Exploring the South Shore of the St. Lawrence

Featured on travelalerts.ca in August 2017

Although I grew up in Montreal, I was never introduced as a child to Quebec’s rich geography, history and beauty that spreads itself like a rich tapestry across the rest of the province.

But I did this summer—and I had the joy of doing this with my own family. Starting in Quebec City, we travelled first along the north shore of the St. Lawrence through the stunning Charlevoix region and then crossed the Saguenay fjord on a short ferry from Baie-Sainte-Catherine up into Tadoussac and then across the river to Trois-Pistoles to explore the south shore.

I had never explored that wide gaping part of the St. Lawrence River northeast of Quebec City that flows into the Gulf of St. Lawrence past New Brunswick and into the Atlantic Ocean—nor had I ever been as far as Tadoussac.

Tadoussac is a town with an annual population of about 850 that swells to about 200,000 visitors over the whalewatching season. Here tourists come from all over the world to catch a glimpse of any of the 13 species that travel these waters. Whalewatching excursions go out by zodiac (or inflatable boats) or larger cruise ships—depending on your tolerance for gusty seas.

Although there are many hotels and inns to choose from in Tadoussac—the most majestic is the lovely Hotel Tadoussac, reminiscent of the early 1900s with its whitewashed walls, red roof and long front lawn with shuffleboard, mini putt and a sweeping view of the sea. Although our room didn’t have air conditioning, we had a cool breeze that swept in across the water, and a heart buffet breakfast in the morning to fortify us for the next phase of our journey.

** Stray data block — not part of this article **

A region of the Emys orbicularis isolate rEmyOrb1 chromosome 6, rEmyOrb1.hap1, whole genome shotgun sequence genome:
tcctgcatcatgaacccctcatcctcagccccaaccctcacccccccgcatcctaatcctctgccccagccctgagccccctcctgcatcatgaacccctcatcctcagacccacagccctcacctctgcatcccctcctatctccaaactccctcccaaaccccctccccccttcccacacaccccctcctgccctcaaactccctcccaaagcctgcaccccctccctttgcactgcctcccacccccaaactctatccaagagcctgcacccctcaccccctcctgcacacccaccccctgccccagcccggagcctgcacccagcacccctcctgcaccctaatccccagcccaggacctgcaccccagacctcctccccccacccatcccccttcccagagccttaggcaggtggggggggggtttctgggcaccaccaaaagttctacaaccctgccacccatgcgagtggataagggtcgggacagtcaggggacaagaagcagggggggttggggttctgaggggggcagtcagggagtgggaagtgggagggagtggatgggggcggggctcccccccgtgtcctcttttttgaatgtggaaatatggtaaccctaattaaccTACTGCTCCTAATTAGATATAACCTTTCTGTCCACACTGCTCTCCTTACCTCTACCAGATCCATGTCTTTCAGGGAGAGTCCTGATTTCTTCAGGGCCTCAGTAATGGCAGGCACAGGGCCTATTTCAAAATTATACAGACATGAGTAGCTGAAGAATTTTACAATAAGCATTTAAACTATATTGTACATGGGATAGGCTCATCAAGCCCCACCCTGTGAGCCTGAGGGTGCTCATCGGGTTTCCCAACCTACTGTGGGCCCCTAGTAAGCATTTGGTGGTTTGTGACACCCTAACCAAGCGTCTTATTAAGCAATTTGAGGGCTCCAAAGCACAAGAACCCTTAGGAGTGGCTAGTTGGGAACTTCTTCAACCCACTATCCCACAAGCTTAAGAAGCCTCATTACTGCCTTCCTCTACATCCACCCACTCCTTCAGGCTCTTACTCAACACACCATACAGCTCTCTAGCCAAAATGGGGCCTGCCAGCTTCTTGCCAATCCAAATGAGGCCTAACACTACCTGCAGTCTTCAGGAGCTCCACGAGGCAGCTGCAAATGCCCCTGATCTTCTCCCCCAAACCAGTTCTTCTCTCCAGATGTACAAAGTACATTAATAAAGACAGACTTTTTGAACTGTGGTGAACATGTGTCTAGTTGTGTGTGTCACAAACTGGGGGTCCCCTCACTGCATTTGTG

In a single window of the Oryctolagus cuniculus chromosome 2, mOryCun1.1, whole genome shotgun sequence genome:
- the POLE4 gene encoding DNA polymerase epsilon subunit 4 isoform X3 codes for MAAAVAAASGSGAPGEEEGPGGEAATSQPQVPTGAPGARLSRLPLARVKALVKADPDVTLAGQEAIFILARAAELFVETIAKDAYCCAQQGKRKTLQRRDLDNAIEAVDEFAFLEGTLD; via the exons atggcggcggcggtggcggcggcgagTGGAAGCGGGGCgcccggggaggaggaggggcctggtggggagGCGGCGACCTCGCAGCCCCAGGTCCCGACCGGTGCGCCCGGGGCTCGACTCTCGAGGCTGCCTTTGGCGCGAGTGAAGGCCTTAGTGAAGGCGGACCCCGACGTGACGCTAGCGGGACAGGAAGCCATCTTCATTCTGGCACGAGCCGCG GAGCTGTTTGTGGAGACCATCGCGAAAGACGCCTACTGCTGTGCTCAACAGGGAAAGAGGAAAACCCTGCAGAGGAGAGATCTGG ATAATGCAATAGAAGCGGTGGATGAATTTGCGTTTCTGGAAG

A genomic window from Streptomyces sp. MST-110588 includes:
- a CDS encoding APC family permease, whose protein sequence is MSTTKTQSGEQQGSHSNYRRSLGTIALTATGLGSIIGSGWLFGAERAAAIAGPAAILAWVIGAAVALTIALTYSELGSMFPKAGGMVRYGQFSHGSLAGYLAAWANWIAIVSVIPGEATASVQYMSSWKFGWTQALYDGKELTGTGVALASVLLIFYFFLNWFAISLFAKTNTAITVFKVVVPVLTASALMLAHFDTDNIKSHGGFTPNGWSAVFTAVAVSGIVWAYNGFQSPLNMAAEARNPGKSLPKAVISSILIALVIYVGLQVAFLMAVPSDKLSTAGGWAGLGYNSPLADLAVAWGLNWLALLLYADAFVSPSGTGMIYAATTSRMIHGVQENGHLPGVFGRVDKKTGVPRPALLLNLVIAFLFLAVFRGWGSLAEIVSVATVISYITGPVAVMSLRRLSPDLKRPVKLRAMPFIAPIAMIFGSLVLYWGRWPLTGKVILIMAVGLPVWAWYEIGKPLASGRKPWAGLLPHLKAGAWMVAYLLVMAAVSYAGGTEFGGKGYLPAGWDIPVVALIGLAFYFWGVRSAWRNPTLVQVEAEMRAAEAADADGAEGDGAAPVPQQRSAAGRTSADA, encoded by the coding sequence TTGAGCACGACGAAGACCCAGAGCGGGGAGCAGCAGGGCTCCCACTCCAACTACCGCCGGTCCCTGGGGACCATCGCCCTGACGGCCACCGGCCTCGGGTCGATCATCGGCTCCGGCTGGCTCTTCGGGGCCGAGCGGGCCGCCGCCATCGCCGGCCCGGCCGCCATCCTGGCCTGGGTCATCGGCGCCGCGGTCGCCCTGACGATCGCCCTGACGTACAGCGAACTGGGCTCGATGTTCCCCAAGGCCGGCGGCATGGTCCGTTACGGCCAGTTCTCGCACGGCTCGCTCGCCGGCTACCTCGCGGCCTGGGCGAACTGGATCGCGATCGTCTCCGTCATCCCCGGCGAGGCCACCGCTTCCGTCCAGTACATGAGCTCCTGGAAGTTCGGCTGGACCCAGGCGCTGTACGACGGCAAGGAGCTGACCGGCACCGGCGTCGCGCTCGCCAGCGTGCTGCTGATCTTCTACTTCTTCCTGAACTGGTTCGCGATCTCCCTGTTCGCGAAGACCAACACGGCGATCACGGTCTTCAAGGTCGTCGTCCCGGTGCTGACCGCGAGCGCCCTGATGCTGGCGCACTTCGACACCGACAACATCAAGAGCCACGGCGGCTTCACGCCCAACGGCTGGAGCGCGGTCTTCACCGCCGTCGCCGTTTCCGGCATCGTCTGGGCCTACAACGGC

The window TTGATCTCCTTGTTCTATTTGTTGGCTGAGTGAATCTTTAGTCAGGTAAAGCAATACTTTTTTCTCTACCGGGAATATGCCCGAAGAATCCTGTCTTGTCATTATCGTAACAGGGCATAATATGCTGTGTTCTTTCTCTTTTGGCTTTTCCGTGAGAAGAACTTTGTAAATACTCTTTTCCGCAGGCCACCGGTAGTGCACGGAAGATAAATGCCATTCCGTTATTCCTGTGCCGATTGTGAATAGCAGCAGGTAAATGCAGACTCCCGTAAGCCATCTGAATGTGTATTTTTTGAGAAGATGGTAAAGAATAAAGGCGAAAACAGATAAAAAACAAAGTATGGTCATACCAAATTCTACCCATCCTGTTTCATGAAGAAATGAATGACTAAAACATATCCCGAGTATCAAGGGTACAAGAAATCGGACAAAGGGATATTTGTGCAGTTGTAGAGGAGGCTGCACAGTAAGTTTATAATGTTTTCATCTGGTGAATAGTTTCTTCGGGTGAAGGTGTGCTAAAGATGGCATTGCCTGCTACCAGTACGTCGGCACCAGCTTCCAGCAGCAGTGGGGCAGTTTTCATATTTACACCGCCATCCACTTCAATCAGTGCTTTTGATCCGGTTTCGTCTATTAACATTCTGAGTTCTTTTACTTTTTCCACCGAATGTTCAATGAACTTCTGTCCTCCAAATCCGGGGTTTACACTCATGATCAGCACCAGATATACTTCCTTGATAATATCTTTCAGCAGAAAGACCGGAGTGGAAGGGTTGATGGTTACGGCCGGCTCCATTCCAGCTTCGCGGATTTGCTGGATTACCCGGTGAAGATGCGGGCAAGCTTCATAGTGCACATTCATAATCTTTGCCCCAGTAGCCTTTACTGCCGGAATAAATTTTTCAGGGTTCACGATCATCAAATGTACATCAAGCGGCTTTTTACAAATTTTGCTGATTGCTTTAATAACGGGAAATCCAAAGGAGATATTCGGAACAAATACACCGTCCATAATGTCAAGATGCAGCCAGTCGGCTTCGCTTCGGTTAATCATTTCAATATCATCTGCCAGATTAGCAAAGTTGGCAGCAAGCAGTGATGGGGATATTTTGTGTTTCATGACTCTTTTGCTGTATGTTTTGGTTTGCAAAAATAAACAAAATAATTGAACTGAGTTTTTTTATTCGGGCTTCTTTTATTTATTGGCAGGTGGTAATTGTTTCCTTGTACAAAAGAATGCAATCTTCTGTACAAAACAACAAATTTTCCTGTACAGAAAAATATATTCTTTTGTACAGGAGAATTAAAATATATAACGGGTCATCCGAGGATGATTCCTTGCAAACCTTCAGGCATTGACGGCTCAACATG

We then drove to Les Escoumins, about 25 minutes east of Tadoussac and took the car ferry from there for the 1.5-hour trip to Trois-Pistoles on the south shore. Although this ferry was not an official whalewatching expedition, we saw at least as many whales, and as many porpoises during this crossing: a windless sky, the surface of water was like glass, a perfect time to watch the distinctive white fin of the beluga and curved dorsal fin dolphin-like black head of the minke emerge, accompanied by gasps and ooohs, pointed fingers and clicking cameras of its passengers.

This south shore tends to be less known to Anglophone travellers than Charlevoix, which is unfortunate because it has its own distinctive charm—colourful historic villages (with the church at its centre), lighthouses, national parks, farmland and more deciduous forest than on the north shore.

Our our first night there, after arriving in Trois-Pistoles, we drove about an hour east, bypassing Rimouski —one of the largest cities in the area— to arrive at Domaine Valga, a resort—with a large log cabin and a couple of smaller ones— in the small municipality of Saint-Gabriel. Set on a small lake in a forested area teeming with sugar bushes, this area seemed like a francophone version of parts of Eastern Townships where I holidayed as a child.

The difference is that Domaine Valga really is a Quebecois family resort, and the families we joined at the long wooden dinner table for a communal meal that evening were all francophone. (As its co-owner Eric Gagn? tells me, and I can see from the thumb tacks on the map of the world that hangs on the wall indicating the homes of its guests, visitors to Domaine Valga come predominantly from Europe, and particularly from France, often en route to the Gaspésie.